Adaptation: It’s not just for breakfast anymore!
I keep hearing about adaptation but since I work on renewable energy, which is all about mitigation, I assume I’m doing my part. Am I deluding myself?
Dear Windmill Man,
The Mavens have waxed nostalgic in the past about how mitigation and adaptation go together like love and marriage or a horse and carriage.
Generally it’s pretty clear to folks that there are limits to how much adaptation can help certain activities and structures withstand change in various locations, and that this requires we act on the mitigation side of the climate change solution equation if we want durable success. However, many folks skip over the fact that the very changes that come with climate change may also affect the new energy technologies that are put into place to reduce greenhouse gas emissions. Let us consider a few:
Wind1: You’ve probably noticed that wind comes and goes…unless you live on the Great Plains. While this is not generally a problem for wind generation installations, it can be if a location with ideal wind conditions for turbine siting becomes generally less windy or generally too windy. Turns out climate change can affect such patterns. This isn’t just a problem for placement of turbines; it is also a challenge for turbine design and operation. Additionally other changes in weather conditions (ice accumulation, increasing temperature, extreme events) can affect generation potential requiring changes in design, operation or siting. Therefore if you want good long-term energy production from a wind turbine, you’ll need to think about what future wind and weather conditions it might be seeing. You may also need to consider if site access may change due to climate change (think sea level rise or melting permafrost…or sea level rise over melting permafrost!).
Solar: Seems like climate change is unlikely to affect the sun (but maybe you don’t want to place bets on that yet). However, since good photovoltaic generation depends on clean panels, and clean panels require water, this can be a challenge in some regions. You’ll need to think about how to keep solar generation optimized. This might include evaluating the sustainability of water (now and over the lifetime of the installation) as part of your siting decisions. Additionally you might want to think about other changing uses in your siting location over time, especially if your neighbors have conflicting needs or if there are any threatened and endangered species that may be moving into the area.
Hydroelectric: As the current spate of droughts in the American west has reminded us, while water may be a renewable resource, sometimes it can take a darn long time to be renewed. Increased drought can limit the power generation potential of hydroelectric plants. Both increased drought and warmer air temperature can increase the pressure to keep more water flowing to maintain conditions for fish and other aquatic species, or other human uses. Conversely, the potential for more severe floods can increase pressure to keep water levels behind dams lower so they can absorb high-volume floods.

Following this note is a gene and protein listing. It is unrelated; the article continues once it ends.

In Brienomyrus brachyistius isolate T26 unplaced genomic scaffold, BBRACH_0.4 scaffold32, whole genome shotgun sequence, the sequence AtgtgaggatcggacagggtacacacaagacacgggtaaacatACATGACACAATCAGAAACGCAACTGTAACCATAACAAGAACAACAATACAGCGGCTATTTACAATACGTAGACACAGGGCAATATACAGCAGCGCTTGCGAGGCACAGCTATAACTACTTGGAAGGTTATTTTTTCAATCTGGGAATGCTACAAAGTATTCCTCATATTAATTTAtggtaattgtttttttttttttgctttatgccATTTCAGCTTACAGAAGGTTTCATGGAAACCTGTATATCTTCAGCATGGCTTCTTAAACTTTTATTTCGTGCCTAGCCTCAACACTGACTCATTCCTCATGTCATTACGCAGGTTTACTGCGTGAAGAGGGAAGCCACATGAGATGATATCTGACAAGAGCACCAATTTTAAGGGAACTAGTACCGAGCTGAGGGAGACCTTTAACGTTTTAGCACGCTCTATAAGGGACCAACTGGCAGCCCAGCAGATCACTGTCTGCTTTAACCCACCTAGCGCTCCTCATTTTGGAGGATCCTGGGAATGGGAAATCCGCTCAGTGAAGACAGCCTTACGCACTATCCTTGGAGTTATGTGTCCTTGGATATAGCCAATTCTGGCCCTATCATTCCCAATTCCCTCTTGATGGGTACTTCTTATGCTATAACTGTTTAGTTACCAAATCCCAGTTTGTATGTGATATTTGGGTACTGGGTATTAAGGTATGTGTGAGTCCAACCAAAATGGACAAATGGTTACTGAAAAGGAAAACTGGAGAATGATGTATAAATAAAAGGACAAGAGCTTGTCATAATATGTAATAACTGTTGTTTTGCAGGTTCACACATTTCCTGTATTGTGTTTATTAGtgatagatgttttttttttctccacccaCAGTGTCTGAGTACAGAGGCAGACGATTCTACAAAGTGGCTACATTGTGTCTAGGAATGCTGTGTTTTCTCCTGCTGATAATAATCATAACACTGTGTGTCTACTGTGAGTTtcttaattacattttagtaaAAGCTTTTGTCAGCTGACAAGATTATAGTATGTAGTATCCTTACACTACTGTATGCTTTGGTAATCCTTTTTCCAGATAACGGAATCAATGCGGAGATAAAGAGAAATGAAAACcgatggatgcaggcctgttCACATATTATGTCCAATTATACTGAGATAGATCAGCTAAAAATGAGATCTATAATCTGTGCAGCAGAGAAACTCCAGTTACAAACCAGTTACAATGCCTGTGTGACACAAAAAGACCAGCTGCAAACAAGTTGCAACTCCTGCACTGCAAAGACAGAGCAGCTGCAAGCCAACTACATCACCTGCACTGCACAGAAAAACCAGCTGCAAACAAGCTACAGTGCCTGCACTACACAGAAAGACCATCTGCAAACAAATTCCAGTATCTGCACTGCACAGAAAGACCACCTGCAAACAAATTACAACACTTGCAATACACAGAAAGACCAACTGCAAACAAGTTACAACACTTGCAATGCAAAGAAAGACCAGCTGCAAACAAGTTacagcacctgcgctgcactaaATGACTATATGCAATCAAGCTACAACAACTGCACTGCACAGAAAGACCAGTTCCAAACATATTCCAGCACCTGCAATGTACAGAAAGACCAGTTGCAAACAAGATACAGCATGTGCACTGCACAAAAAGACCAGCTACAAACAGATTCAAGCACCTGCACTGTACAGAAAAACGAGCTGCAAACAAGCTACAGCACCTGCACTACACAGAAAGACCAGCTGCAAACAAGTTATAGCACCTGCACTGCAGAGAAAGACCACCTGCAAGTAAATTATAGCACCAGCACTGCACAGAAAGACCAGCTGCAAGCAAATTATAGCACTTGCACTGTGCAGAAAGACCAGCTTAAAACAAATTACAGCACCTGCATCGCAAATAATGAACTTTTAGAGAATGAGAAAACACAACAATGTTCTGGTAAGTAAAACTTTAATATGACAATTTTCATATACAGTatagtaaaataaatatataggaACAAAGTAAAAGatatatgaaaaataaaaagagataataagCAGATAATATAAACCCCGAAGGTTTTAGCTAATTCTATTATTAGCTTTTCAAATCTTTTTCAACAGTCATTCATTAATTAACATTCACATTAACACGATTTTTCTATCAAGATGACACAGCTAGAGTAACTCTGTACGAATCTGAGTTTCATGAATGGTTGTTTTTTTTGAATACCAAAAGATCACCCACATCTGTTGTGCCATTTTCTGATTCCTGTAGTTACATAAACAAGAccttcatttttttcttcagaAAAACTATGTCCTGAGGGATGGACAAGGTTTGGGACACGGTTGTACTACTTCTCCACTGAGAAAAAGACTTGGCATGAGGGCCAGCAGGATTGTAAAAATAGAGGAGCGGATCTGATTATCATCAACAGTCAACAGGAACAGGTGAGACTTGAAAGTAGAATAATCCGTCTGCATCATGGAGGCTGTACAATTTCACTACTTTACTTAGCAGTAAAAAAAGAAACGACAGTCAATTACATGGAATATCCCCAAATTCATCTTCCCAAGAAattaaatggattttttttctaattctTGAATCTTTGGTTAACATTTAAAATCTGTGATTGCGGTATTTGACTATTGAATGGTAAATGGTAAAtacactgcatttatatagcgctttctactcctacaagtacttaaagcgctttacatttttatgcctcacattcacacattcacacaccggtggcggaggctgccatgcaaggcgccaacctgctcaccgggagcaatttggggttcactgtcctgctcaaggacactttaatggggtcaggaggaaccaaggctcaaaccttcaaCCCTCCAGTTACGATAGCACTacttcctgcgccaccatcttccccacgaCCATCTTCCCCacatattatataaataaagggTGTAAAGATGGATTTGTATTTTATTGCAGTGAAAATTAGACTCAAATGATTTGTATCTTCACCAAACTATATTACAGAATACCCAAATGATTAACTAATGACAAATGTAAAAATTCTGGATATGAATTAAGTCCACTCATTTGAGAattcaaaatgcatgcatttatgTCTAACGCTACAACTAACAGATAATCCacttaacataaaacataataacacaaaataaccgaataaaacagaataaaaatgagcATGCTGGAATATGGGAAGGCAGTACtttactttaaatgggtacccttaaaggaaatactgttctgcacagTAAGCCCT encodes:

And, of course, you’ve got to consider how the renewable energy infrastructure you’re working on may influence the vulnerability of species, ecosystems, or human communities to the effects of climate change. Energy transmission corridors can limit the ability of some species to move through the landscape, potentially limiting their ability to respond successfully to climatic changes. Focusing only on centralized energy generation increases the vulnerability of those reliant on that energy to disruptions in generation or transmission caused by extreme weather (e.g., witness the effects of ice storms in the east), while focusing only on distributed generation (e.g. rooftop solar) can leave users vulnerable to potential increased variability in local energy generation capabilities.
Clearly this not an exhaustive list of all renewable energy sources, but as you can see, they are not immune to the travails of climate change. So best for us to all remember that getting good long-term outcomes from our favorite renewable energy sources to help us reduce the rate and extent of climate change will require that we consider what the rate and extent of climate change might do to our favorite renewable energy sources. So don’t just think about mitigation separately from adaptation – think about them together!
And by all means, don’t stop using renewable energy sources because they might be vulnerable! Just think it through to help reduce their vulnerability and maximize their adaptability.
1Pryor, S.C. and R.J. Barthelmie 2013 Assessing the vulnerability of wind energy to climate change and extreme events. Climate Change 121:79-91.
Adaptation Mavens. (2014, October). Adaptation: It’s not just for breakfast anymore! [Web column]. Retrieved from CAKE (http://cakex.org/community/advice/adaptation-its-not-just-breakfast-anymore).